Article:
Japan by the Numbers: Productivity and Overwork

Feeble new legislation will do little to solve Japan’s chronic overwork problem – a change in attitudes and a focus on productivity are the only answers.

“Do not confuse culture for habit” is one of the best pieces of advice when thinking about Japan. As well as being ideal for checking westerners’ cultural determinism about Japan, it also signals that Japan’s bad habits are not a ball-and-chain holding them back.

One of Japan’s most corrosive habits is its labor practices – Japan’s annual more paid vacation days than any OECD country, but Japanese workers take only half of those because they feel too much pressure to avoid taking time off. Since last year, the government has pushed companies to allow workers to leave early on the last Friday of each month (and thus stimulate the business of various bars and restaurants), only to see this “Premium Friday” scheme go virtually unobserved, to the point of being a running joke.

Some companies have taken to turning off the lights after 7:00pm, but workers instead set up lamps or work by the light of their screens. Capsule hotels, much beloved by “weird Japan” aficionados are not a novelty but a place to stay for employees who miss the last train home (usually around 11:00pm) – though most simply sleep at their desks. Working from home is no comfort either if employees back at the office are sending emails with instructions until 2:00am or later. At its most extreme, this culture can result in karoshi, or “death by overwork” which claimed 191 lives in fiscal year 2017.

Japan’s workers are killing themselves for nothing

But for all of the hours that Japan (often boastfully) works, it ranks lowest among G7 members in productivity. Multifactor productivity, which measures the efficiency of all inputs into the production process, is actually decreasing. Put more bluntly, Japan’s workers are killing themselves for nothing.

The problem is that for Japan, productivity isn’t the point. The professional culture is input-based (full schedules of meetings, onerous paperwork and menial tasks, and similar) rather than output-based, where long hours and late nights are a less a means to accomplish tasks and more of a means of value-signaling, demonstrating devotion to the organization and commitment to the team members. That isn’t unique to Japan – any visitor to Washington, DC will notice people boasting of their lifespan-shortening work regimens – but what’s unique to Japan is prioritizing the effort made over concrete results. There are two reasons why the problem is so pernicious.

The first is that the lifetime employment system and the habits that came with it arose hand-in-hand with the rise of the Liberal Democratic Party which has ruled almost continuously since 1955.  The relationship between the business sector and the LDP, along with the bureaucrats, formed the “iron triangle” which is often credited for Japan’s economic boom and political stability. This relationship makes the prospect for reform slim since the LDP is usually deferential to corporations on workplace policy – if companies say that reform is too impractical, the LDP will defer to their judgement.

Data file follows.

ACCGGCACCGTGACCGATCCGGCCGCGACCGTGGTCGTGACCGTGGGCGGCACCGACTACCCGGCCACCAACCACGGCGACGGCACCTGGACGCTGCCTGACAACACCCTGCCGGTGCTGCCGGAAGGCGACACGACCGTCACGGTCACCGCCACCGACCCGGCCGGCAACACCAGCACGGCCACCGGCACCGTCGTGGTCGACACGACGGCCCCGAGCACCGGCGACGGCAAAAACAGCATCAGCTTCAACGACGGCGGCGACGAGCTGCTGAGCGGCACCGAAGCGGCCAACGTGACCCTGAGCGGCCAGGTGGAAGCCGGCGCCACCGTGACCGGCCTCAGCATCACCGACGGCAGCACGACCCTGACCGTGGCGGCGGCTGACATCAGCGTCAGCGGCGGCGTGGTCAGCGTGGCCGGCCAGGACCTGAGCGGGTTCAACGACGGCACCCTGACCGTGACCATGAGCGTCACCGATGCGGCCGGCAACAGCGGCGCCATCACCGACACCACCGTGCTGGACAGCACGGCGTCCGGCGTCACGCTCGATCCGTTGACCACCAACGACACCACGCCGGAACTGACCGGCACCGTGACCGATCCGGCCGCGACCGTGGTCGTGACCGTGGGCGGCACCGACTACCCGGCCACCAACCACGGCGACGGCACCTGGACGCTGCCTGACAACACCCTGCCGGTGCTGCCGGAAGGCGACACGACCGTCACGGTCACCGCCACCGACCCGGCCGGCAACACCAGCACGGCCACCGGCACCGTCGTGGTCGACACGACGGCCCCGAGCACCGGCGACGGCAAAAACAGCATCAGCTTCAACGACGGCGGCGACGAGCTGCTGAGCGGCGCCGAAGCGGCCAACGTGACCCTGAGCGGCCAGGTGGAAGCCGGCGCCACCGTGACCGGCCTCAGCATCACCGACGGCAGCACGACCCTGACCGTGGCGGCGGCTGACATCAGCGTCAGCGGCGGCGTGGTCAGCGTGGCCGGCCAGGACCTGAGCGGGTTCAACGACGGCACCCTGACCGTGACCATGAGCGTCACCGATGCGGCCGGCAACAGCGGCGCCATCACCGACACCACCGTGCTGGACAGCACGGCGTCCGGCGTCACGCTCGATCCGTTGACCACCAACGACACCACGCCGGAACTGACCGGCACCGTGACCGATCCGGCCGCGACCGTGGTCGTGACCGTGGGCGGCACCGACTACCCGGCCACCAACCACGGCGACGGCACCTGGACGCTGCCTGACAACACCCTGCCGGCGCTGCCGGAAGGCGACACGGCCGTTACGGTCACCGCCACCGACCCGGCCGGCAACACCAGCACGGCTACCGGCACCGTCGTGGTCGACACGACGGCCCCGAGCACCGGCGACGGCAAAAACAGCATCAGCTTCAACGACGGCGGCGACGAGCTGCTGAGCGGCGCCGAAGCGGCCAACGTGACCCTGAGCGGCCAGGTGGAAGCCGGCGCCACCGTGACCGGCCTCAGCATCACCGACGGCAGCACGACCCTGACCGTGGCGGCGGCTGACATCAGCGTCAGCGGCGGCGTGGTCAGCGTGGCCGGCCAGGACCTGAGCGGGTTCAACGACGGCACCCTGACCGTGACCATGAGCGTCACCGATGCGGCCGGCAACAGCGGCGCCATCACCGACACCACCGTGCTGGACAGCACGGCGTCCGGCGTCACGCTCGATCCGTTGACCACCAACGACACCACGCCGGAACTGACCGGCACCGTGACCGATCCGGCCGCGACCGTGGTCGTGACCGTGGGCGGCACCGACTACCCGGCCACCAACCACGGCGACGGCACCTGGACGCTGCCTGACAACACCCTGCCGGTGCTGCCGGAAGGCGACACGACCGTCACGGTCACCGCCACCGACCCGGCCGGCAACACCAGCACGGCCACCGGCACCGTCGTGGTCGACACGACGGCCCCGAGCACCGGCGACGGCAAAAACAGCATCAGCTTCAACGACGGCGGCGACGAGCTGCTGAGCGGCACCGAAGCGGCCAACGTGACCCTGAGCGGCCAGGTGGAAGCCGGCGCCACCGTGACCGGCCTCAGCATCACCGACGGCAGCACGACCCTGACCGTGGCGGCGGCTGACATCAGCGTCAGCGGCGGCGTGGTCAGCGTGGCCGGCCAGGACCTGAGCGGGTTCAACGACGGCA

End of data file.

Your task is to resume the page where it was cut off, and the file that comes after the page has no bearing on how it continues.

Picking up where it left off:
Change will only come from a generational shift in attitudes

This is why the recently-passed employment reform legislation ended up being predictably underwhelming. For one, the bill caps overtime at 100 hours per month – roughly the amount that led 24-year-old Dentsu employee Matsuri Takahashi to commit suicide as her only escape from long work hours. The loophole that exempts white-collar workers making over 10.75 million yen from the overtime caps may be a double-edged sword – it could encourage the prioritization of performance-based compensation or it could provide a workaround that renders the legislation’s benefits to the overtime system moot.

The second is that Japan’s preference for seniority makes managers acutely unreceptive to change. Because they all endured the same trials and came out of them successfully, they believe in their bones that the system works. To them, it is not that young professionals are on the path to uncovering more efficient (and healthy) workplace habits, but that educational reform has diluted the talent pool and brought weaker stock into the system. Additionally, because most employees spend their entire careers with the same company, opportunities for advancement result from complying with in-house norms rather than from innovation.

Once change arrives, it will be because of a shift in generational attitudes. The generation whose professional careers grew during the bubble years of the 1970s and 1980s are retiring and the generation replacing them have more memories of the “lost decades” of stagnation than nostalgia for the habits that created the bubble. Their life experience has not been of “Japan as number one,” but of stagnating wages, reduced labor protections, and insecure employment prospects – all served up with the same crushing professional expectations. Young Japanese, especially those with international experience, are aware of alternatives that are both productive and more forgiving of a work-life balance. Carrying this experience with them as they climb the corporate ladder may be Japan’s best hope for breaking its corrosive workplace habits.


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